After I retired in 1999, I never picked up the Trombone again, and within 2 years had sold my collection of instruments. Attending concerts was very difficult during that time. I found myself quite emotional, especially watching friends perform - it was just too raw. It’s been many years since then, and over that time I’ve met many professional musicians whose career was ended by Focal Dystonia - each one of them has a story. Some have moved away from music, like a friend of mine who is now a jeweler. Some stay in music by teaching and others take quite a while to find a direction. Ask yourself - how would you handle it if the career you had prepared for over most of your lifetime fell out from under you? It’s an uncomfortable and challenging question, which everyone answers differently.
In addition to a robust administrative position that gave me financial stability and used much of my skill set, I stayed in music as an educator. I still teach trombone, chair a brass department, teach brass fundamentals and brass seminar, and conduct the brass ensemble at our school. In addition, I conduct orchestra repertoire, the ballet and modern dance productions, and cover the first week of orchestra when we have a guest conductor in. I must admit that it is all very fulfilling, and there are days I’m grateful for losing the ability to play trombone. I know, it’s a shocking statement. But to age in this business, and continue to learn every day is a gift – one that I appreciate daily when I wake up and look forward to going to work.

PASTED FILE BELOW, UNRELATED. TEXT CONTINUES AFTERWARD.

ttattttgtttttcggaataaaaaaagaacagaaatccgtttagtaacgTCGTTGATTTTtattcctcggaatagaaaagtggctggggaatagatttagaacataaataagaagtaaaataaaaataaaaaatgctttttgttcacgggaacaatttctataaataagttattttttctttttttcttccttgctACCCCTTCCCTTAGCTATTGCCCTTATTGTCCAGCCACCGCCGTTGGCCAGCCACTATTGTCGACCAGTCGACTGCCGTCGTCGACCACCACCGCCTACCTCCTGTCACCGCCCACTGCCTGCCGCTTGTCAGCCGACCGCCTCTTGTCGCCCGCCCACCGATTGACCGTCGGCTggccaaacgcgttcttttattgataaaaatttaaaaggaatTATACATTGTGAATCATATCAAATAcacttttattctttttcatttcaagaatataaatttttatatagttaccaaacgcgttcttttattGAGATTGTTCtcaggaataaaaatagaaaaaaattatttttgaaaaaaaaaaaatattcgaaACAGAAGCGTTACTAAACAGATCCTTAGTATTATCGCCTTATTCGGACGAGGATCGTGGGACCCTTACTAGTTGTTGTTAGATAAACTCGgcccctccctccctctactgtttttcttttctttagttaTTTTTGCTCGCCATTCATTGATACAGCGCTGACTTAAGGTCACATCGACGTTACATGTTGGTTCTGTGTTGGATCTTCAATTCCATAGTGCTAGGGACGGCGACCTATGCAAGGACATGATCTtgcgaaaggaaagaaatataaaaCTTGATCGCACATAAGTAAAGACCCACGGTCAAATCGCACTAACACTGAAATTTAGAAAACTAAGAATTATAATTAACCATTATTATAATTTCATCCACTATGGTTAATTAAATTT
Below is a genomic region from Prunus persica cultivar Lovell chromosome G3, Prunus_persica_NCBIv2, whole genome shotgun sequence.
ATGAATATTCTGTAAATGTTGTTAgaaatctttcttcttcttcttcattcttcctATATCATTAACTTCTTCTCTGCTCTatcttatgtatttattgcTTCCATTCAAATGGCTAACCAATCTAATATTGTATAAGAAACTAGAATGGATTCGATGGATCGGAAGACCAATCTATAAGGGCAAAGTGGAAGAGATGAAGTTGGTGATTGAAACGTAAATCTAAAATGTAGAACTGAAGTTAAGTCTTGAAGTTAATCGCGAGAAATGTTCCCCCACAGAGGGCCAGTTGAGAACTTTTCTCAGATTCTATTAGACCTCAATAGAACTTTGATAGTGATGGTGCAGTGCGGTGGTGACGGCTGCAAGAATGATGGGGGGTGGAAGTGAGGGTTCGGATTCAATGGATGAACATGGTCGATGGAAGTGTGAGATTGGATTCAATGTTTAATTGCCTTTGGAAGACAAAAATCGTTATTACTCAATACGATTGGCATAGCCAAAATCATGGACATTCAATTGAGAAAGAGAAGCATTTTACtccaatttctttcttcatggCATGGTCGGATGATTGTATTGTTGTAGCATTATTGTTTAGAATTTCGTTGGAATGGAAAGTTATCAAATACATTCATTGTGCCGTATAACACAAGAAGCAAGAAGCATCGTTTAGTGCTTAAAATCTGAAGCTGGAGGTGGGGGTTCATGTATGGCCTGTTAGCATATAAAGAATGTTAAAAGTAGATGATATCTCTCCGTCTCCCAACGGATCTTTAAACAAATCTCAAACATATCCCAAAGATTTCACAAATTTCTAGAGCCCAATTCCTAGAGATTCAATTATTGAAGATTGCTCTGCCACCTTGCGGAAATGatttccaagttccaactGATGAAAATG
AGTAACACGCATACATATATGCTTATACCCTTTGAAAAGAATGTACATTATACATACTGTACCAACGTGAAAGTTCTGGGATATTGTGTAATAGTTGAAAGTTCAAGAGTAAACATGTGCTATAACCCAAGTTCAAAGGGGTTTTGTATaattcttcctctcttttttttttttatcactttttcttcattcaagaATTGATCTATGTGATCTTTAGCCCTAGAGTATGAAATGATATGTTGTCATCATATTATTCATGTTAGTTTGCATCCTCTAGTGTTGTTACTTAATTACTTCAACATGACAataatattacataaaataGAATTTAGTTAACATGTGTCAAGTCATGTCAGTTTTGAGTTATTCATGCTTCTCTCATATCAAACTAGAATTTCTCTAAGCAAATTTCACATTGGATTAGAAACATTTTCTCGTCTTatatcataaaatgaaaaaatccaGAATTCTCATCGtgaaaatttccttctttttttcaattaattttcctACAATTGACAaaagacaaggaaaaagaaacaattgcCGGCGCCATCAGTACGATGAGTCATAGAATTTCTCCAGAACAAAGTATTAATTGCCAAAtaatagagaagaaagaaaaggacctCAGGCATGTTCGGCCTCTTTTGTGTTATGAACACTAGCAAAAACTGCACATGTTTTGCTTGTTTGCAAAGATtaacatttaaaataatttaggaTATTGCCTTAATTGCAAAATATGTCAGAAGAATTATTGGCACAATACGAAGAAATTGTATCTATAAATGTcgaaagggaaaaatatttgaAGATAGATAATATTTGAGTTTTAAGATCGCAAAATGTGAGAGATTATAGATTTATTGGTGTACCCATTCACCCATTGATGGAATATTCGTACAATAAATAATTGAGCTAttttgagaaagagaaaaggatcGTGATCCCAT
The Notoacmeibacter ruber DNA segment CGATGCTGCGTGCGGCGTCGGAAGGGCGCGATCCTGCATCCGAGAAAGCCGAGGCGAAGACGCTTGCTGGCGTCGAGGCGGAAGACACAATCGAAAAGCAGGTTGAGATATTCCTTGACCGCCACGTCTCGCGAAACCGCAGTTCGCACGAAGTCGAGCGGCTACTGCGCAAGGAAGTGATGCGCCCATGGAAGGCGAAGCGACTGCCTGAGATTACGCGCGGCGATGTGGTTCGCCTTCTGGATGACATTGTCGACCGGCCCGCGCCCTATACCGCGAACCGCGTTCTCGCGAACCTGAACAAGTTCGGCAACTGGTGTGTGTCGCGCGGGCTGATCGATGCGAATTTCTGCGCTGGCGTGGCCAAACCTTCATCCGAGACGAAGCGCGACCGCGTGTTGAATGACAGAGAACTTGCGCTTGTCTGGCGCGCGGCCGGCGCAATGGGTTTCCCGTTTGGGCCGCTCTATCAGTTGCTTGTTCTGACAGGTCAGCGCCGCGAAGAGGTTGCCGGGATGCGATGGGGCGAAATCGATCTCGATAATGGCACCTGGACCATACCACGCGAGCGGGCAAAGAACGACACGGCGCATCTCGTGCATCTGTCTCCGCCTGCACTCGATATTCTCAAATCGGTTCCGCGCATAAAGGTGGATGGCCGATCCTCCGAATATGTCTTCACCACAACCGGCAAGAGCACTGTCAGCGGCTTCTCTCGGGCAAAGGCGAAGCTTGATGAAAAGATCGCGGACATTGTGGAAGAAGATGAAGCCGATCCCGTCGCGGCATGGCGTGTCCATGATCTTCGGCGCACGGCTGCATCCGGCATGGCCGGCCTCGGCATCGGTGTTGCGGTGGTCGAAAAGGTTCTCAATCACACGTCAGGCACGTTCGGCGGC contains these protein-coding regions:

It’s true - you don’t know what you’ve got till it’s gone. As my playing became less and less reliable, I realized how lucky I had been to work at the highest levels in my field. It never felt like a struggle – not even once. Now that those were days behind me, it was easy to look back and see how much opportunity had come my way, and at a very young age. Knowing how fulfilling this could be, I wanted to help future students and recent graduates to be successful in their own way. I asked myself if this could be my new mission.
As a department chair and advisor at one of the top ten music conservatories in the country, I find that students come into my office – usually in the spring before the graduate, with eyes wide as saucers – wondering what they are going to do next. It was during one of those meetings with a student that I committed myself to helping the next generation as fiercely as I could. Not everyone is going to have that magical career as a full-time performer, and not everyone wants it, but everyone deserves a satisfying career in their chosen field. I want to ensure that each young musician has every chance for self-defined success, and the opportunity for financial stability to support their dreams.